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ABSTRACT: A key tool in evolutionary ecology is information about the temporal dynamics of species over time. Paleontology has long been the major source of this information, however, a very different source of temporal data resides in the variation of genes within and between species. These data provide an independent way to date species divergence but can also uniquely reveal processes such as gene introgression between species and demographic isolation within species. Genetic tools are particularly useful for understanding genera with closely related species that can potentially hybridize, such as reef building corals. Here we use genetic data from four loci (3 introns and 1 mitochondrial) to assay divergence and gene flow in Caribbean corals. The data show that there is persistent gene flow between species in the genus Acropora, but that this gene flow is unidirectional and highly variable among loci. Selection against introgressed alleles is high enough at one locus, Mini-collagen, to prevent gene flow between species. By contrast, selection against mitochondrial introgression appears much weaker, with 40–80 times higher rates of inter-specific gene flow than for any nuclear locus we examined. The same loci also show that gene flow among locations within species is locally restricted, but is nevertheless much higher between populations than between species. Interpretation of population data is complicated by the variable nature of selection on introgressed alleles, and some patterns of genetic differentiation might be driven by local introgression and selection. The combination of inter-specific and intra-specific data using the same loci treated in a genealogical framework helps resolve complications due to introgression and helps paint a picture of the evolution and maintenance of species in a complex spatial and temporal framework.Evolutionary Ecology 03/2011; 26(2). DOI:10.1007/s10682-011-9517-3 · 2.37 Impact Factor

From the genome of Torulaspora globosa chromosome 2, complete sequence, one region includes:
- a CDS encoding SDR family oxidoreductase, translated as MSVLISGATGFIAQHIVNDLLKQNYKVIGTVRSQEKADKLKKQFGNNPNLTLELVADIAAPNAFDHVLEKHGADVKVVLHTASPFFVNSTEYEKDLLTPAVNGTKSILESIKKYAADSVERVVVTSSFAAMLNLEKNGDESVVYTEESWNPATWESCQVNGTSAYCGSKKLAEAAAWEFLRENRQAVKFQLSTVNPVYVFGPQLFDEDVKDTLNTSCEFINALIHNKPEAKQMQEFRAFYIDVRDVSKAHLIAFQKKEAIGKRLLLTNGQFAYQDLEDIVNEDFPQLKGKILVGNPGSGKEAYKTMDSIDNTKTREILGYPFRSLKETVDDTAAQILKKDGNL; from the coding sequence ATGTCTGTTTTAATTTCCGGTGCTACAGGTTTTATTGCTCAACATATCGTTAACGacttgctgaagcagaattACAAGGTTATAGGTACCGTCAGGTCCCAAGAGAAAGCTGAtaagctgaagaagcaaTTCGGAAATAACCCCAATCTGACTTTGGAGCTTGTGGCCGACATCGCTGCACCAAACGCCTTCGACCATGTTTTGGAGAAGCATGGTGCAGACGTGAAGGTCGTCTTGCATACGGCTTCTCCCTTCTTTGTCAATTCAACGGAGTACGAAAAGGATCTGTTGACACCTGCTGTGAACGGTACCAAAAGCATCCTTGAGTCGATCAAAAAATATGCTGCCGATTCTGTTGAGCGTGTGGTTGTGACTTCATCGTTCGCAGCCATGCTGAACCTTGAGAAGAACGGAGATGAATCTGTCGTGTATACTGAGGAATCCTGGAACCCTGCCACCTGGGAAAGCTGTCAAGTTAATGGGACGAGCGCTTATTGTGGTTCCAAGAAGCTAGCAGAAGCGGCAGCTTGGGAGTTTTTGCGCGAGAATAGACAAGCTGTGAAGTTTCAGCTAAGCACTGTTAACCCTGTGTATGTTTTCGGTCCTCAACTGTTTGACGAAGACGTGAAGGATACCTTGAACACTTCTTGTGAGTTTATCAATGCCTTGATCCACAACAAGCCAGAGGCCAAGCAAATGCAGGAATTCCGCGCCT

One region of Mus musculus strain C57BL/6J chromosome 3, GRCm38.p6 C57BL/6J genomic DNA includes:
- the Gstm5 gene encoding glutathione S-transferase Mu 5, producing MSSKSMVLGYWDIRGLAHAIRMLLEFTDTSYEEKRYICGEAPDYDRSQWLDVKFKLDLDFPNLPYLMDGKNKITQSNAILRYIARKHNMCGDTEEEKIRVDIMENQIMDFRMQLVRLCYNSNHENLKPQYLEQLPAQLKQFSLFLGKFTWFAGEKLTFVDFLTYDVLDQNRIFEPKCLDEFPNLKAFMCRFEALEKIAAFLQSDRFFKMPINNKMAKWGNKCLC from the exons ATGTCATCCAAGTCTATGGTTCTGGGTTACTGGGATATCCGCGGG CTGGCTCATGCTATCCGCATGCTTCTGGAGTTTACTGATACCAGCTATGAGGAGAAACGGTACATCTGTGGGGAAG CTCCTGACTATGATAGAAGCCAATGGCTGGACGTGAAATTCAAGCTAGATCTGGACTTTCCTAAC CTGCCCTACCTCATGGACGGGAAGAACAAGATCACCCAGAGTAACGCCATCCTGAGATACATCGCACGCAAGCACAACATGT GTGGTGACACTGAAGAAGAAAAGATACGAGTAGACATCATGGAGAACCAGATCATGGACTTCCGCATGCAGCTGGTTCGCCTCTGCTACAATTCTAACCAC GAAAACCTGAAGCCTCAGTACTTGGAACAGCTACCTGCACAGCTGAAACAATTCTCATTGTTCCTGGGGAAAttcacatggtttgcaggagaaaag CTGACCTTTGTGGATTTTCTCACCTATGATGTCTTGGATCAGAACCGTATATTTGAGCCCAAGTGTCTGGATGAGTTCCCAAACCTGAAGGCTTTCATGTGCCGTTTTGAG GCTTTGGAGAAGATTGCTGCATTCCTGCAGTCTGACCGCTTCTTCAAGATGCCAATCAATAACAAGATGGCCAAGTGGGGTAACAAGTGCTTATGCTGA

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ABSTRACT: We investigated phylogeography, demography, and population connectivity of the dugong (Dugong dugon) in Australian waters using mitochondrial control region DNA sequences from 177 Australian dugongs and 11 from elsewhere. The dugong is widespread in shallow Indo-West Pacific waters suitable for growth of its main food, seagrass. We hypothesized that the loss of habitat and creation of a land barrier (the Torres Strait landbridge) during low sea level stands associated with Pleistocene glacial cycles have left a persisting genetic signature in the dugong. The landbridge was most recently flooded about 7,000 yr ago. Individual dugongs are capable of traveling long distances, suggesting an alternative hypothesis that there might now be little genetic differentiation across the dugong's Australian range. We demonstrated that Australian dugongs fall into two distinct maternal lineages and exhibit a phylogeographic pattern reflecting Pleistocene sea-level fluctuations. Within each lineage, genetic structure exists, albeit at large spatial scales. We suggest that these lineages diverged following the last emergence of the Torres Strait landbridge (ca. 115 kya) and remained geographically separated until after 7 kya when passage through Torres Strait again became possible for marine animals. Evidence for population growth in the widespread lineage, especially after the last glacial maximum, was detected.Marine Mammal Science 01/2014; 30(1). DOI:10.1111/mms.12022 · 1.82 Impact Factor